A plasma coating is a common choice among industrial manufacturers, in which a plasma jet heated to 15,000°C is used to distribute a molten material (the ‘feedstock’) onto another surface (the ‘substrate’).

There are other thermal spraying methods out there, but plasma coating is the most versatile of these. The extremely high temperature means that it can be used to apply a huge number of materials as coatings.

It is often used to prevent corrosion and wear on structural materials – though it may also be used to create etchings and even for cleaning or aesthetic purposes.

How Does a Plasma Spray Gun Work?

Plasma spray guns are built from high-quality anodes and cathodes (positively and negatively charged, respectively).

A plasma gas such as argon or hydrogen flows around the cathode and towards the anode. A high voltage discharge causes a DC arc to form between these points, and this heats the gas to extreme temperatures, creating plasma.

The plasma is then directed down and out of a nozzle, and it’s at this point the gun is ready for use in the plasma coating process.

To prevent issues with overheating, the plasma spray gun is water-cooled.

What Happens During the Process?

Once the gas is heated, the plasma is used to heat a feedstock material, which is fed into the path of the plasma, and melts. The resulting droplets are then sprayed onto the substrate’s surface to create the desired plasma coating.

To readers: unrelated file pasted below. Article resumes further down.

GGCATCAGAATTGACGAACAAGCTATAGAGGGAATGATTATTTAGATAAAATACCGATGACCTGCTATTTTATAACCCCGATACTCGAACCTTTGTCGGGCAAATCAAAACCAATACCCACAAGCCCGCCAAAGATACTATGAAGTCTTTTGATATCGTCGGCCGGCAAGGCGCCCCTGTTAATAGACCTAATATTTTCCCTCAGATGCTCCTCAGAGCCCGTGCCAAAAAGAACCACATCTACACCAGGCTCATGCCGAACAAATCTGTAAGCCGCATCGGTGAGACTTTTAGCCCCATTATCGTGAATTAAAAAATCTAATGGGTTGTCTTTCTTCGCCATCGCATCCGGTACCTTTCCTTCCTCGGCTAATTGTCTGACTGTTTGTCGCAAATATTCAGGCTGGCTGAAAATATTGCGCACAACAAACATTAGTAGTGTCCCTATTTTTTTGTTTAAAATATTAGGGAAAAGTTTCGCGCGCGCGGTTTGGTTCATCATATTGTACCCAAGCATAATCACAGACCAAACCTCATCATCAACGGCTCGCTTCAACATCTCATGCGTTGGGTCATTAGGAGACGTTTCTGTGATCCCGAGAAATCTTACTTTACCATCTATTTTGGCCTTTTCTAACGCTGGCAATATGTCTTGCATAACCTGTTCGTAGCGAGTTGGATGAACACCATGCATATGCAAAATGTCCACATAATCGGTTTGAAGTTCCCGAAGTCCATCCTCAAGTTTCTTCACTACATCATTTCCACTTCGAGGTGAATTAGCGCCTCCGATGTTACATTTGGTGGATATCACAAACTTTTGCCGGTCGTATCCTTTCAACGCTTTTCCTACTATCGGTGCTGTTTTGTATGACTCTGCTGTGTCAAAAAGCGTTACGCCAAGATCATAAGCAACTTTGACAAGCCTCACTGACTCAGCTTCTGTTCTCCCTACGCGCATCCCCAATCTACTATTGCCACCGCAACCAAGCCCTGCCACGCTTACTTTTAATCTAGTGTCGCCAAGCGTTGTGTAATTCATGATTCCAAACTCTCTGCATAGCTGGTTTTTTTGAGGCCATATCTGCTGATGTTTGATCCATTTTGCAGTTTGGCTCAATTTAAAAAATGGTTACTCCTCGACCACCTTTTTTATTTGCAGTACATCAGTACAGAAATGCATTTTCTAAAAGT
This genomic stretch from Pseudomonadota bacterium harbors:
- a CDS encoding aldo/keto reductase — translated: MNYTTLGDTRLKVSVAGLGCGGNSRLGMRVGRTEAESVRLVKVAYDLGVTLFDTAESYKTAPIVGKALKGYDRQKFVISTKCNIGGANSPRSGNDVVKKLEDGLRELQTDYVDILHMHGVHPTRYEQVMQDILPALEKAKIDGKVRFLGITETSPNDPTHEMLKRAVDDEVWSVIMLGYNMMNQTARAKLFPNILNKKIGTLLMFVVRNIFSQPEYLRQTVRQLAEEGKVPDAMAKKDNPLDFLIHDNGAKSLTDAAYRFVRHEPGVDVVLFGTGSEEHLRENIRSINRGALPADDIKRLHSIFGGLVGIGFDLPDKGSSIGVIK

The droplets of melted feedstock which land on the substrate are called ‘lamellae’. While the spraying is taking place, these flatten and rapidly cool to form a very thin top layer on whichever item the spray is being applied to.

After cooling, the feedstock material will remain attached to the substrate. In some cases, the substrate is actually removed, and the cooled feedstock layer is retained for use as a component in another structure.

What Materials Can Be Used for This?

It is possible to use many feedstock materials, in either powder or wire form during the plasma spray process.

The plasma is capable of melting materials with a very high melting points, including refractory metals such as tungsten and ceramics – for example, zirconium. Normal combustion would be unable to achieve this, as it would not be hot enough.

The materials used may result in a hydrophobic (water-resistant) surface, reduced conductivity, or simply extra protection from the elements.

I’d Like to Learn More About Plasma Coating

Thermal spraying is a very common process in the industry, and plasma sprays offer many possibilities and many practical applications.

You may also consider regular flame spraying or arc spraying as an alternative, but particularly for specialist projects, plasma spraying is often the answer.

Talk to us to learn more about plasma coating, as well as other metal coating services we offer.